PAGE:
Facts about Earth so weird they’re, well…unearthly

Photo Jakob Shokey.
A sloth’s claws are so strong that many are found still hanging from tree limbs long after the animal has expired.

I spend a lot of time blathering about the planets, galaxies and all sorts of weird stuff. Today’s article remains focused on the bazaar, only this time it’s closer to home – like planet Earth. What astounding tidbits and treasures have I uncovered? Here’s what’s up down here.

Let’s start at the beach where ocean researchers studying dolphins have deduced that these sea-dwelling mammals can not only communicate, but have names for each other. If they become any more human-like Wendy’s will start opening underwater restaurants. Next we get even closer to home – inside you.

It has been estimated that your body has a total of 96,000km (60,000 miles) of blood vessels in it. That’s enough to stretch around the world almost two and a half times. And while we’re talking about you, for one teeny-weeny split second in time you were the youngest person on Earth. Chances are someone in India or China was next in line.

Ever looked at your dog’s nose? Did you notice that funny patchwork of crossed markings? That’s your dog’s nose print and it’s just as unique as a human finger print. Imagine poor Lassie down at Station #5 having her nose-print taken. She was collared for hydrant hosing and walking without a license. So far there’s no word on cat snouts.

If you think the Earth is round, think about this. It’s actually oblate like some fat guy sat on your beach ball and it froze in that squished position. That’s because what we like to call solid ground isn’t solid at all. Earth’s surface is actually quite pliable. Toss in a little from centrifugal force from Earth’s rotation and it really is bigger when measured from east to west at the equator than when measured from north to south around the poles. So will Mother Earth still fit into her bikini this summer?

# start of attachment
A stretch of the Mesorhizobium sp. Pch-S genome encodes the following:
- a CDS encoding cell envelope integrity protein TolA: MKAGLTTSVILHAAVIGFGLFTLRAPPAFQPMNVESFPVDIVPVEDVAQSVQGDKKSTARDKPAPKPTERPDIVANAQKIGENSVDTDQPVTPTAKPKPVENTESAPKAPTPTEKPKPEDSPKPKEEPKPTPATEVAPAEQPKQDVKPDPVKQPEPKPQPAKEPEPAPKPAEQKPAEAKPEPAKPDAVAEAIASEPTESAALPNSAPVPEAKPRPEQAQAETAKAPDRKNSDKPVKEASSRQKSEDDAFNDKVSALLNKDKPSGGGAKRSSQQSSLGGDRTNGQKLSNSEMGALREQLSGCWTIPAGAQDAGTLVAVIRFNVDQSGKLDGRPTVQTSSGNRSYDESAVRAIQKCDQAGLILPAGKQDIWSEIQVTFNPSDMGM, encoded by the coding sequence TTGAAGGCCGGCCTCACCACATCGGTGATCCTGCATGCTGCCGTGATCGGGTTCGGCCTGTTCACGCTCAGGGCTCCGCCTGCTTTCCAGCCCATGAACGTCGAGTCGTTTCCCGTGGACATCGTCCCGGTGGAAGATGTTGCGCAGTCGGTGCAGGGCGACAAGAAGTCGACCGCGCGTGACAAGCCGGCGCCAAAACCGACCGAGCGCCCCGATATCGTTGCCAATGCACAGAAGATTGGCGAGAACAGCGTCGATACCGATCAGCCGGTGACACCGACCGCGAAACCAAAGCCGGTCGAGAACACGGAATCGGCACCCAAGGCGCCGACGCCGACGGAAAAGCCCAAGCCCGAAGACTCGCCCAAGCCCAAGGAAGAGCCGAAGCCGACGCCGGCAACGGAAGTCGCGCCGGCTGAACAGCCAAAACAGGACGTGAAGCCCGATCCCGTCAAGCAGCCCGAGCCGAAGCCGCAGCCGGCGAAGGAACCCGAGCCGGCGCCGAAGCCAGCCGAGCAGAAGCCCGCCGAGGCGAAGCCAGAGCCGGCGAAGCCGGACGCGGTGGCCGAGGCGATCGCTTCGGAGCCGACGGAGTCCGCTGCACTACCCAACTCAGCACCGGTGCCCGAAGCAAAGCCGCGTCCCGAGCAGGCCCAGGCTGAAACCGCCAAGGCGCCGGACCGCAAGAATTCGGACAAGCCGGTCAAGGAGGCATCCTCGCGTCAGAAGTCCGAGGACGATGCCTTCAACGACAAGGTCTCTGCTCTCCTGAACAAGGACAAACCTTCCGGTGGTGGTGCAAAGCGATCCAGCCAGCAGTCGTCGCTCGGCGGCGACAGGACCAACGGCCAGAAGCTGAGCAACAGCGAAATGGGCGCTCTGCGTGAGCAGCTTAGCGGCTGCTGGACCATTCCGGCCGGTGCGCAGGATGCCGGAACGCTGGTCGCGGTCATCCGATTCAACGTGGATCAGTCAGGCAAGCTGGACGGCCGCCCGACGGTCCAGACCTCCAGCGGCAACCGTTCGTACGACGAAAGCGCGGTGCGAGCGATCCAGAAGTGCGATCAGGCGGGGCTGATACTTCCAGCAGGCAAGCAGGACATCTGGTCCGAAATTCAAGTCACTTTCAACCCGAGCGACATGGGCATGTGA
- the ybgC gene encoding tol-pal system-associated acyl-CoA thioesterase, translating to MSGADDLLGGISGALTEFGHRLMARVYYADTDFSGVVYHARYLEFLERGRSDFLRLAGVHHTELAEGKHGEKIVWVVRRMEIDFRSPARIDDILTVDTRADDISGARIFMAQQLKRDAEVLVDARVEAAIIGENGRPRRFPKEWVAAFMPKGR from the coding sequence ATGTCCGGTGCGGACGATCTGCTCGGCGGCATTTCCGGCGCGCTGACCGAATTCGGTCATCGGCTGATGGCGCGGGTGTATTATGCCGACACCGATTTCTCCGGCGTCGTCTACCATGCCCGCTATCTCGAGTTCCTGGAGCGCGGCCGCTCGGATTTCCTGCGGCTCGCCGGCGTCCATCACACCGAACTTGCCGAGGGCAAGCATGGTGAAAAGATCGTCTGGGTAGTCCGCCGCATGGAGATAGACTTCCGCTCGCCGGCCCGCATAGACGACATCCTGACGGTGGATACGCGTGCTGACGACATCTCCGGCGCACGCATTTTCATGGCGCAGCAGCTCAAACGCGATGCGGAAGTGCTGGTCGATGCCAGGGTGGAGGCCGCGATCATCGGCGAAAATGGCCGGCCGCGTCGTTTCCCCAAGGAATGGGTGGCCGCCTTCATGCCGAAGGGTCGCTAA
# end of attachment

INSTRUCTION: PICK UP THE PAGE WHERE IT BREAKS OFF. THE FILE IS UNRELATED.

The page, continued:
If you think your kids have short memories, be glad they’re not goldfish. The estimated memory span for these gilded little sea creatures is just 3 seconds. Makes me wonder how many times my wife has caught and released the same bass during the same hour, on the same day, on the same fishing trip.

Here’s good news for snail dentists everywhere. If your patients are one of a certain species of snail, they’ll have nearly 20,000 teeth. A visit to your office would rival Donald Trump’s annual income from just one country.

Turning the tables, let’s put the bite on the dentist. With 20,000 teeth to examine, how would she or he know the difference between a molar, a bicuspid or a canine? And imagine the cost of a full set of plastic clackers!

By John Crossen

Questions or comments? Contact johnstargazer@nexicom.net.


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